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Hānai is a term used in the Hawaiian culture that refers to the informal adoption of one person by another.[1] It can be used as an adjective, such as "hānai child," or as a verb, to hānai someone into the family. Traditionally, hānai (which translates roughly as "feeding") took place shortly after birth, when a baby's biological parents gave the infant to another couple to raise. In pre-contact Hawaii, paternal grandparents had a claim on the first-born boy, and maternal grandparents on the first-born girl. The practice could serve to expand and strengthen family ties, and was an efficient way for a society to pass knowledge and culture down the generations.[2] However, the adopting couple might be more distant relatives, or not related at all. Hānai also was used for political alliances to link royal families, and continued among royalty even after Western contact. Lili‘uokalani, Hawai‘i’s last monarch, was the hānai child of chiefs higher ranking than her biological parents. In her autobiography, Hawaii’s Story by Hawaii’s Queen, she wrote that hānai “seems perfectly natural to us. . . . this alliance by adoption cemented the ties of friendship between the chiefs. It spread to the common people, and it has doubtless fostered a community of interest and harmony.”[3]

Hawaiians also traditionally practiced ho'okama, which was the adoption of older children and adults.[4]

In the Hawaiian culture, hānai has historically been a practice of one family hānai-ing their child into another family. It has made tracing genealogical roots somewhat more complicated.[5]

When Hawaiian culture expert Winona Beamer spoke about the issue of hānai and its relevance to admission at Kamehameha Schools, she had first-hand knowledge of the practice in her immediate family. The linguist Kaliko Beamer-Trapp was born in England, but emigrated to the United States with his biological mother and later moved to Hawaii. When Beamer decided to hānai Kaliko into her family, it was with a special hānai ceremony.[6]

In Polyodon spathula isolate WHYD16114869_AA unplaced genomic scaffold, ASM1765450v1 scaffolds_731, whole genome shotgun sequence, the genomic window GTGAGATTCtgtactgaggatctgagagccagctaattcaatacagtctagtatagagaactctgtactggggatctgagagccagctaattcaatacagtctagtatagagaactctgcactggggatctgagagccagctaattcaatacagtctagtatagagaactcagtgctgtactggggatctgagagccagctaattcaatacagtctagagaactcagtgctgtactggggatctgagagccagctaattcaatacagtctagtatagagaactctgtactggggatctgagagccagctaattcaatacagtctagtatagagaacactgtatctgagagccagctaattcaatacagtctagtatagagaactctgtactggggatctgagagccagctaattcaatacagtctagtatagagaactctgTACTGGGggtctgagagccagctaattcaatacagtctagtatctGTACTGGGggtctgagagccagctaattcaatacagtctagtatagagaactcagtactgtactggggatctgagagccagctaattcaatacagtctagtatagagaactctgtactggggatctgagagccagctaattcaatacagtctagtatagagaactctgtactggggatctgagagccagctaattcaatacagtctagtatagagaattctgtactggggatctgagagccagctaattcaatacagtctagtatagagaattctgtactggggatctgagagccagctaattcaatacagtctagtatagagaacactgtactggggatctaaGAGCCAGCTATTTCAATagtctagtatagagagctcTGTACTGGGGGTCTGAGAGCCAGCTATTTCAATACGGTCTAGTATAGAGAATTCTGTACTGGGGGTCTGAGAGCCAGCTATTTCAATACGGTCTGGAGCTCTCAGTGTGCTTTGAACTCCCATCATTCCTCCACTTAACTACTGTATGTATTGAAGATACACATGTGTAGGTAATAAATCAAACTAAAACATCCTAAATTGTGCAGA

Other Polynesian cultures, such as the Tahitians and Māori (in which culture the phenomenon is known as whāngai), have similar practices of adoptions. There is also a centuries-old Japanese tradition of adopting adult males to continue the patrilineal line.

See also[edit]


  1. ^ Staton, Ron (August 24, 2003). "Native blood and custom clash". Honolulu Star-Bulletin.
  2. ^ Regelman, Kazz (November–December 2016). "All in the Family". Maui Magazine. Retrieved 15 September 2023.
  3. ^ Regelman, Kazz (November–December 2016). "All in the Family". Maui Magazine. Retrieved 15 September 2023.
  4. ^ Regelman, Kazz (November–December 2016). "All in the Family". Maui Magazine. Retrieved 15 September 2023.
  5. ^ "Hawaiian Dictionaries". wehewehe.org. Retrieved December 23, 2017.
  6. ^ "The Life of the People". Ke Ola Magazine. November 1, 2011.

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